Did you know that eating some foods together provides more nutrition than consuming them alone? It’s true. Why not take advantage of Mother Nature’s bonus gifts?
Certain foods have synergistic relationships with one another. When they act in concert they create a whole that is greater than the simple sum of its parts.
The health-building benefits from consuming superfoods such as berries and leafy greens can be enhanced by serving them side by side.
- Tomatoes and olive oil
Tomatoes are considered intensely nutritious and beneficial for blood pressure, cancer, the heart, diabetes, constipation, eye and skin health, and pregnancy. The juicy red fruits (oh yes, they are because they have seeds) contain lycopene, a plant nutrient with powerful antioxidant properties that may help prevent prostate cancer, improve heart health, and protect against sunburns. Pigmented lycopene colors red and pink fruits such as tomatoes, watermelons, and pink grapefruit.
The body has trouble absorbing lycopene if the tomato is raw. Researchers found out cooking the tomato and combining it with oil increases the body’s ability to absorb lycopene. Olive oil produces the highest lycopene take-up rate when drizzled over or added to cooked tomatoes.
By itself, extra-virgin olive oil or sunflower olive oil is a heart-healthy fat that increases “good” HDL cholesterol and lowers “bad” artery-clogging LDL cholesterol. Note that sunflower oil did not increase the antioxidant activity of plasma in scientific tests.
Antioxidants fight compounds called free radicals that occur naturally as well as from pollution and exposure to toxins. Free radicals (oxidants) are linked to aging and oxidative stress which has been linked to cancer, diabetes, heart disease and Alzheimer’s disease (dementia).
This food pairing also helps the body assimilate the fat-soluble vitamins A, D, E and K.
- Cottage cheese and blueberries
This dietary duo fills you up so you don’t want to keep snacking before mealtime.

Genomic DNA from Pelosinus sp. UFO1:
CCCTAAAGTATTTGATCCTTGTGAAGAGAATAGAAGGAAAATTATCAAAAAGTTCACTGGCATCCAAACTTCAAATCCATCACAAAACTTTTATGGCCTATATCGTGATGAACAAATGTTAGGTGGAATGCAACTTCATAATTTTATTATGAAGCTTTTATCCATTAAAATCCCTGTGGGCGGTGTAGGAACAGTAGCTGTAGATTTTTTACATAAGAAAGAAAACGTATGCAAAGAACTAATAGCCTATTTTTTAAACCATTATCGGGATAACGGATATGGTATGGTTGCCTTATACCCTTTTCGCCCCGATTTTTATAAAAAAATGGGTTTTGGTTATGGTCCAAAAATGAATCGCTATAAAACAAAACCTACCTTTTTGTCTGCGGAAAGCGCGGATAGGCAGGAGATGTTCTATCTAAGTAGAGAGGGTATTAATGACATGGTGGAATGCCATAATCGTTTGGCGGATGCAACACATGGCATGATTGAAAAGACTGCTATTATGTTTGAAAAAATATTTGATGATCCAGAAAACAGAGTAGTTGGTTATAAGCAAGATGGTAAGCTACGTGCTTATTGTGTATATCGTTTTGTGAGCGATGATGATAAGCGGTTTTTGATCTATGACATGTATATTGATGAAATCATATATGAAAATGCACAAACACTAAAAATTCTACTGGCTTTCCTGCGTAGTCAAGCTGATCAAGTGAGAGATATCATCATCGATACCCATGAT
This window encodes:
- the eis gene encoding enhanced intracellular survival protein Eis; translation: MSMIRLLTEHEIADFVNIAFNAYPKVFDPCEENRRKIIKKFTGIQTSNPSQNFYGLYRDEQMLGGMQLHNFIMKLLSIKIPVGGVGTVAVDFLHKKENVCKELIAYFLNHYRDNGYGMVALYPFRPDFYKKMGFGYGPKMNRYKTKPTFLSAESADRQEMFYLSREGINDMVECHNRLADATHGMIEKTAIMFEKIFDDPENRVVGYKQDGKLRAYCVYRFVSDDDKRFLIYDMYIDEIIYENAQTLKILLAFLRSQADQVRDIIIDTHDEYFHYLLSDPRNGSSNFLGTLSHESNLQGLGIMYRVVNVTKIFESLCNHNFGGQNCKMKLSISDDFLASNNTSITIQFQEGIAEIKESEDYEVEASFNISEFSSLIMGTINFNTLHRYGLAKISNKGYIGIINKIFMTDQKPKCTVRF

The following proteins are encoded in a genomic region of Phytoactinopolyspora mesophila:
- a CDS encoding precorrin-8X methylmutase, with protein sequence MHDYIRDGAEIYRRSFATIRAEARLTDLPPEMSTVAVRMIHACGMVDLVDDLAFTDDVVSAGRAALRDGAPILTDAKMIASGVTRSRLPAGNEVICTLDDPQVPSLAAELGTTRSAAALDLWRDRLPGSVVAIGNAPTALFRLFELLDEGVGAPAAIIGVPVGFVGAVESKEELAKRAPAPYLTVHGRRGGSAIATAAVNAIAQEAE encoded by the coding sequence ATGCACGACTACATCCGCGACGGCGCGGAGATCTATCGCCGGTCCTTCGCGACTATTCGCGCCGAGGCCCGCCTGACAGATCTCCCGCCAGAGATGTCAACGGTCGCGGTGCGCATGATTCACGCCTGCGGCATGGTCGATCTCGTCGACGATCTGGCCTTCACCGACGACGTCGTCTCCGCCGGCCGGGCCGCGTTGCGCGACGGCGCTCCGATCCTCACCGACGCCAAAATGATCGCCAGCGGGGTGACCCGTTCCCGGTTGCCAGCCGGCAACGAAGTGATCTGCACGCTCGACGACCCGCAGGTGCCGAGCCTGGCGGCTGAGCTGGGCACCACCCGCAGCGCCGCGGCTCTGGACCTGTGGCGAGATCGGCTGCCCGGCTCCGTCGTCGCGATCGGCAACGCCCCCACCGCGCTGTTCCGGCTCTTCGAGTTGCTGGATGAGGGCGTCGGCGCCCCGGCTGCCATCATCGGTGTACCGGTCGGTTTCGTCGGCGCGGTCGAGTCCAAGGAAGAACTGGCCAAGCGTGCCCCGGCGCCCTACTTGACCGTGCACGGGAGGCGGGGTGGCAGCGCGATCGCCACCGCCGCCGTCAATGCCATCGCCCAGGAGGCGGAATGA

The high-fiber fruit bulks up from liquid in the digestive tract and slows down digestion so the body has more time to absorb nutrients from the foods we eat and drink.
The dairy cheese lumps come from casein, found in animal milk and one of the best proteins often taken as a supplement. Casein is a slow-digesting dairy protein that releases amino acids slowly. Amino acids serve both as building blocks of proteins and as intermediates in metabolism. There are 20 amino acids found within proteins.
Some people take a casein supplement or consume some dairy food before going to bed to help muscle recovery and reduce muscle breakdown while they sleep. Several studies have shown casein stimulates muscle growth.
- Onions, garlic, and wild rice
The essential minerals iron and zinc are micronutrients that aren’t readily available in our diets, especially from plant foods. Foods high in iron and zinc include red meat, shellfish, legumes (such as peanuts or chickpeas), seeds, nuts, dairy, and whole grains.
In a 2010 study published by the American Chemical Society (ACS), scientists tested Allium spices (onion and garlic) to see if they had a beneficial effect on the mineral bioavailability of iron and zinc. They discovered that adding garlic and onion did indeed raise the bioaccessibility of iron and zinc from food grains.
The study authors concluded that “This novel information has the potential application in evolving a food-based strategy to improve the bioavailability of trace minerals and hence contributes to the human health benefit.”
- Salmon and broccoli
Calcium is the most abundant essential mineral in the body that plays a vital role in bone health. Did you know that 99 percent of the body’s calcium is in the bones and teeth? Calcium also plays a part in proper muscle movement and cardiovascular function.
Our bodies need Vitamin D to absorb calcium. Combining foods containing high levels of the D vitamin – such as salmon – with foods high in calcium – such as broccoli – boosts the body’s ability to absorb the most calcium.
If salmon isn’t in season, other great sources of vitamin D include herrings, sardines, cod liver oil, canned tuna, egg yolks, and mushrooms.
Now that you have an idea of how food pairings to optimize nutrient absorption and health work, feel free to look for other ways to raise the absorption rate of one food’s key nutrient by teaming it up with another food.